By J. Bruce Richardson, Corridor Rail Development Corporation; August 17, 2021
The lowly, lonely baggage car. It’s either choking on diesel fumes right behind the locomotive or it’s the wagging tail of the train, rocking from side to side from last-car-of-the-train sway.
In good times it’s swept out every now and then; in the worst of times it’s swept out every few years. It has no climate control; the weather outside determines the temperature inside. Most likely all of the overhead lights work, but there’s no guarantee of that.
In these modern times a new generation of Viewliner baggage cars have taken to Amtrak’s rails. Most likely all of the side loading doors still easily work, but there is no guarantee. The new Viewliner baggage cars do feature special racks for transporting bicycles.
The baggage masters/assistant conductors/conductors who perform the lonely work in the baggage cars at station stops and terminals perform the same rituals every day. Baggage is taken aboard and carefully grouped for upcoming stations where it will be offloaded into the hands of local station agents or baggage handlers at larger stations.
In non-pandemic times the baggage car often is the vehicle for moving Amtrak Package Express shipments, from an oversize envelope to larger boxes weighing up to 50 pounds. Many baggage cars have had the solemn duty at some point of transporting human remains to a final destination.
Lesser-informed passenger railroad managers consider baggage cars to be a financial drain and a nuisance. They believe baggage cars lengthen station dwell time because of loading and unloading. They believe baggage cars add to the costs of operations because of car mile/car day maintenance costs. And, they believe passengers should limit themselves to a reasonable amount of baggage for traveling; after all, airlines discourage excess baggage, so why shouldn’t Amtrak?
Those folks really don’t understand the business they are in and the result is bad policies and bad outcomes.
In reality, baggage cars have been around since the earliest days of trains when passengers used a combination of carpet bags, heavy leather suitcases and steamer trunks for carrying their clothes and other possessions when traveling. Since even from the earliest days passenger train cars were designed for maximum efficiency in terms of per inch rather than per foot, the inexpensive, unheralded, often-needing-a-wash-inside-and-out baggage car has been a huge contributor to passenger trains. In order to provide a comfortable space, passenger cars could not/can not allocate a lot of space for baggage. Baggage carried onboard rides for free (although that may change [cringe]); baggage in the baggage car after a limit is reached rides for pay.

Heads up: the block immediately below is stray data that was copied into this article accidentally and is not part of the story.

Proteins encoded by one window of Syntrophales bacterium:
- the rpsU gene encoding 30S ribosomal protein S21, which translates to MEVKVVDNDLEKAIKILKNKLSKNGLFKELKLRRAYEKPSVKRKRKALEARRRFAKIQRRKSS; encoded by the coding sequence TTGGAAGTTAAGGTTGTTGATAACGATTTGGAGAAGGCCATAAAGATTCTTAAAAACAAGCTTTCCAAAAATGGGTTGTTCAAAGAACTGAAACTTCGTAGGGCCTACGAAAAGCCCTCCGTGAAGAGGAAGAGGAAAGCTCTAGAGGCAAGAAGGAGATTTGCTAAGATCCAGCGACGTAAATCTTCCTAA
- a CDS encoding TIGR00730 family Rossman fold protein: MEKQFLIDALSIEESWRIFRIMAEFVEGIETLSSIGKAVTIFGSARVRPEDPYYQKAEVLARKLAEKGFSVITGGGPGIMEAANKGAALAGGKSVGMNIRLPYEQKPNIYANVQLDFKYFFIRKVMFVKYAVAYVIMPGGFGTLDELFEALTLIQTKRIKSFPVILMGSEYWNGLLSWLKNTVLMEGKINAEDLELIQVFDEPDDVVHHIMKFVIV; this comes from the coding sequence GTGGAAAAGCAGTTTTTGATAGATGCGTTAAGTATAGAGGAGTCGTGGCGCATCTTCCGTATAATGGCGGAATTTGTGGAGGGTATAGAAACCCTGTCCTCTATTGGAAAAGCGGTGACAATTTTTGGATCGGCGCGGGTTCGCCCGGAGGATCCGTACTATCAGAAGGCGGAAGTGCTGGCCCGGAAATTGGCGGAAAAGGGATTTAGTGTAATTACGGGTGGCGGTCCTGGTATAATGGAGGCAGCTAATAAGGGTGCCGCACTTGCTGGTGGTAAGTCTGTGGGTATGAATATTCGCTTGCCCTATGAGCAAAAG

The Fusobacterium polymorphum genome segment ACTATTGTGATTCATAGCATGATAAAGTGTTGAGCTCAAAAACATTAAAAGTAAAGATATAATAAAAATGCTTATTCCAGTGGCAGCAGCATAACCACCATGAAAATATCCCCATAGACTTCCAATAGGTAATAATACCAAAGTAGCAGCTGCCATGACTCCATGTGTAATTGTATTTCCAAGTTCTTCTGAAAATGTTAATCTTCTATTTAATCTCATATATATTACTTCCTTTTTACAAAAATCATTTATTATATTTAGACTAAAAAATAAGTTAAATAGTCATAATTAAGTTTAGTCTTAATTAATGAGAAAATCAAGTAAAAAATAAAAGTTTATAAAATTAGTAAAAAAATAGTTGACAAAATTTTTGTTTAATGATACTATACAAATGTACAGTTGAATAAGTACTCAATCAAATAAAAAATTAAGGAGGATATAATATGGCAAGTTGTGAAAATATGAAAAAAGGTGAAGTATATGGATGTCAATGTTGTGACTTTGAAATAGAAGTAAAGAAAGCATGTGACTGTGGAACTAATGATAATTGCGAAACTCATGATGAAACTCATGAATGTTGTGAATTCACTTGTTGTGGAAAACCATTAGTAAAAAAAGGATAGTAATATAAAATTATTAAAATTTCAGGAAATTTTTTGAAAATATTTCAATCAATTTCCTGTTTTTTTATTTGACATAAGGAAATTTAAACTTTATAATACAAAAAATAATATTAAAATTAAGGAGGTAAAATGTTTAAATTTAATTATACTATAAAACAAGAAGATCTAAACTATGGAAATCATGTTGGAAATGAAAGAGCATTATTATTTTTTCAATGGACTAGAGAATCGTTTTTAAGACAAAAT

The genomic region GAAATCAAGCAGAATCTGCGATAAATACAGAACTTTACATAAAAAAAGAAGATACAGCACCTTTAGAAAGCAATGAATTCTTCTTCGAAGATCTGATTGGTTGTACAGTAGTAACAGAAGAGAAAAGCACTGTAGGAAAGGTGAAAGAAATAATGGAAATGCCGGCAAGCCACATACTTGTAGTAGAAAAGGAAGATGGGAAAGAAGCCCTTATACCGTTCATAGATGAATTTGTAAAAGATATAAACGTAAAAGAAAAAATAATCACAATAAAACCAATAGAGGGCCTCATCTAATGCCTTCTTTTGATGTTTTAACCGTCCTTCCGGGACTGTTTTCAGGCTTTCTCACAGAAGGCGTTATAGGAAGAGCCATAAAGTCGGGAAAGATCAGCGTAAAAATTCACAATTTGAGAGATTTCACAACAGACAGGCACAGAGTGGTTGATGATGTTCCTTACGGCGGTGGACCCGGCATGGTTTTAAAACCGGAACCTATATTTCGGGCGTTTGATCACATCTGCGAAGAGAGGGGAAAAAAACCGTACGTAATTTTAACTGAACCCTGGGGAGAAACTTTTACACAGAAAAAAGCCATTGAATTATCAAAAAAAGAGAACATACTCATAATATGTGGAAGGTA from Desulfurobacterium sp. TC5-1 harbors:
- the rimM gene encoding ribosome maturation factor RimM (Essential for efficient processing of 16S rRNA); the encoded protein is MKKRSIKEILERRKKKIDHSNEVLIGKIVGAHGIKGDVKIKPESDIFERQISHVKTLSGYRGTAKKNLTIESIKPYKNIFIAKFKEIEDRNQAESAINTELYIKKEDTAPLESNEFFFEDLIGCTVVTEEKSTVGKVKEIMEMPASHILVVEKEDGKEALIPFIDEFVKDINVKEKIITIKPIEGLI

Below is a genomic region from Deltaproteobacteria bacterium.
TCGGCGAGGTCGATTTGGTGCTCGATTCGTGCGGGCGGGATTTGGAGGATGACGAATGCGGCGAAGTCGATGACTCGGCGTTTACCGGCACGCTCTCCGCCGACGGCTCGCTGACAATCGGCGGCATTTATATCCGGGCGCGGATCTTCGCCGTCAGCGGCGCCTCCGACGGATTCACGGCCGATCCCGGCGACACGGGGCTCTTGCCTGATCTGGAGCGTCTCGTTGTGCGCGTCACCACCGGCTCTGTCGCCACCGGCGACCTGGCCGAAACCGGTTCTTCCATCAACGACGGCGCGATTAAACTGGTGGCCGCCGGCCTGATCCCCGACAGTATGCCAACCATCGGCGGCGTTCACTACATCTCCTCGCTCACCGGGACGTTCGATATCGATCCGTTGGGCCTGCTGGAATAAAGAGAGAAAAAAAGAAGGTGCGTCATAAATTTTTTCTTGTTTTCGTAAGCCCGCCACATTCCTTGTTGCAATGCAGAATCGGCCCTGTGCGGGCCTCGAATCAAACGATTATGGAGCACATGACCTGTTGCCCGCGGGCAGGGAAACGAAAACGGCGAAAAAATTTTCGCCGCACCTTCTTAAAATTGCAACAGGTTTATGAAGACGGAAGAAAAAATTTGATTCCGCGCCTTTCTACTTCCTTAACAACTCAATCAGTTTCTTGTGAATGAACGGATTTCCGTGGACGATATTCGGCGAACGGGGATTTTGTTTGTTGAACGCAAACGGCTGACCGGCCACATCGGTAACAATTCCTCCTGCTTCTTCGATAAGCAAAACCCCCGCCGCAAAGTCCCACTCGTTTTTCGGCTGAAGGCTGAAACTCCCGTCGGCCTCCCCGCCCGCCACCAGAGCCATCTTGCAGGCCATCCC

Baggage cars in actuality provide an amenity for passengers, and amenities are few and far between. Plus, the amenity of a baggage car generates revenue from excess baggage fees, from package express fees in non-pandemic times, and, in some cases, special carriage deals. On the southbound Coast Starlight at one time fresh flowers were loaded onto the baggage car in Salinas, California and shipped to Los Angeles. This required no extra station employees, no extra train and engine crew employees, and no extra equipment. It only required loading time in Salinas. Good revenue.
It’s important in an era where Amtrak managers are rewarded for saving budget money but not rewarded for bringing in new revenue to understand amenities such as baggage cars and the ability of passengers to check excess baggage is considered a good perk and welcomed by passengers. It’s all part of an overall package of what makes passenger train travel desirable.
The lonely, sometimes unloved baggage car. Instead of viewing it with scorn, it should be viewed – and maintained – with warmth and affection. It brings in revenue, provides a necessary buffer between locomotive exhaust fumes and diesel horns at grade crossings and passengers in the forward cars, or eliminates tail-end sway for the passengers in the last revenue car of the train. Either way, it’s not a necessary evil but a necessary amenity and valuable contributor to passenger train successes.